And they just have NO IDEA what is good cholesterol wise. None.
Previous article is now up on Michael J. Fox's web page (from 2005):
Low cholesterol linked to Parkinson's risk in men
September 29, 2005
By Martha Kerr
Is it possible to have too low a level of cholesterol? A cholesterol profile that reduces the risk of heart disease may increase the risk for Parkinson's disease -- at least for men -- researchers report.
Going back several years, studies have uncovered associations between low cholesterol and suicide, stroke, depression, even violence. While the findings in most cases did not stand up to scrutiny, the suspicion remains that very low cholesterol might influence mental function.
Now, at the annual meeting the American Neurological Association held this week in San Diego, California, Dr. Xuemei Huang described a possible link to Parkinson's disease.
Huang and colleagues, from the University of North Carolina at Chapel Hill, measured the lipid levels of 124 Parkinson's patients and a group of 112 similar people free of Parkinson's disease.
Huang reported that, after adjusting for age, smoking, and use of lipid-lowering agents, men with low total and LDL ("bad") cholesterol levels had an increased risk of Parkinson's.
For example, compared to men with LDL cholesterol levels higher than 135, those with levels between 91 and 135 were 6 times more likely to have Parkinson's, and those LDL levels below 91 were 4 time more likely.
Huang proposed several possible mechanisms to explain the link between low cholesterol and risk of Parkinson's disease. One is that cholesterol helps rid the body of environmental toxins that might trigger Parkinson's.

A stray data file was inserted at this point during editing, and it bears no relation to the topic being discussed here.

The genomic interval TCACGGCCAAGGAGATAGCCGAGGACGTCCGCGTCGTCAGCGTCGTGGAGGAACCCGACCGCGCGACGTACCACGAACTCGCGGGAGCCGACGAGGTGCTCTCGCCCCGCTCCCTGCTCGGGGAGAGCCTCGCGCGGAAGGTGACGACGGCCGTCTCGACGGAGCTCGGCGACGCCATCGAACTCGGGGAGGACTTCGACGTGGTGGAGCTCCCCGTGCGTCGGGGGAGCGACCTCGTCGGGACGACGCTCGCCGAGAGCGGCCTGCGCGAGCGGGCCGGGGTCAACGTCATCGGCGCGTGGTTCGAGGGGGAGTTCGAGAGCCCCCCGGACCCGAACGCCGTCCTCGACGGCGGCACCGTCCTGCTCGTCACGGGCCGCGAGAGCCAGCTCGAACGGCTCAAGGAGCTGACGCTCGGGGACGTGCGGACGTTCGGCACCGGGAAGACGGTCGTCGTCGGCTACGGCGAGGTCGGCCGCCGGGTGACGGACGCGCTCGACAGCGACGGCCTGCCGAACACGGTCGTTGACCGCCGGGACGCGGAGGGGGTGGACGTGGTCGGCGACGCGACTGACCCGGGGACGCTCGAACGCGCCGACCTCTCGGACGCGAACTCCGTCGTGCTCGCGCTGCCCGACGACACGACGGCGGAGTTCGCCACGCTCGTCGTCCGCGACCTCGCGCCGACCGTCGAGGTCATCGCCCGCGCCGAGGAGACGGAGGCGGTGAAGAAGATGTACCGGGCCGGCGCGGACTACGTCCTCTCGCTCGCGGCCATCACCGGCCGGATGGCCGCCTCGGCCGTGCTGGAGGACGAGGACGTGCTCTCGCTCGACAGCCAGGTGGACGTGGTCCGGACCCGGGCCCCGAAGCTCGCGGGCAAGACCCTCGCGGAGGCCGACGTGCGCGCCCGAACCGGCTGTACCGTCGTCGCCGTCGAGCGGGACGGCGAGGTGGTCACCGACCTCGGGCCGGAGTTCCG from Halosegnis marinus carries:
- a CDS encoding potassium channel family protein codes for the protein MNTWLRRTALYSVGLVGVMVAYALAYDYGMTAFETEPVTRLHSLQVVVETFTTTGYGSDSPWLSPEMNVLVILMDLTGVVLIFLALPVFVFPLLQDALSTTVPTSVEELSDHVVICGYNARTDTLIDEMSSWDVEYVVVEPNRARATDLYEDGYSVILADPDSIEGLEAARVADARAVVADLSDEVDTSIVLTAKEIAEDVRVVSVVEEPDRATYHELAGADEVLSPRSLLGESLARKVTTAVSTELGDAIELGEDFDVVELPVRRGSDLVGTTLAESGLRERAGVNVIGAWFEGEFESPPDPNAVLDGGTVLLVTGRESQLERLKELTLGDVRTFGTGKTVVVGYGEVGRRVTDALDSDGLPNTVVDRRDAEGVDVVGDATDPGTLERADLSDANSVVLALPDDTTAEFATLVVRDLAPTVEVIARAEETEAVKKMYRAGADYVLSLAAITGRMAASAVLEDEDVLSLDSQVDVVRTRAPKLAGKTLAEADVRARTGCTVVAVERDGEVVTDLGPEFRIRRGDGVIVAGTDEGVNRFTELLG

"Another possible mechanism underlying our finding is the role of cholesterol as a precursor for hormones/chemical modulators that are involved in central nervous system function in a variety of ways," he said.
The association did not hold true for women. "Our findings of the gender differences are intriguing...the lifetime risk of Parkinson's disease is about two-fold higher in males than females," Huang noted.
"The fact that LDL cholesterol levels increase with age in men until 65 years of age, and until 75 years in women, may be relevant to our findings of gender-specific association between cholesterol and Parkinson's disease," he commented.
Expanding on this point, Huang concluded: "The fact that cholesterol levels tend to increase with age in young or middle age adults, yet decrease in later life when the risk of Parkinson's disease increases, suggests caution in balancing the benefits and risks of medication use in achieving 'optimal' cholesterol levels."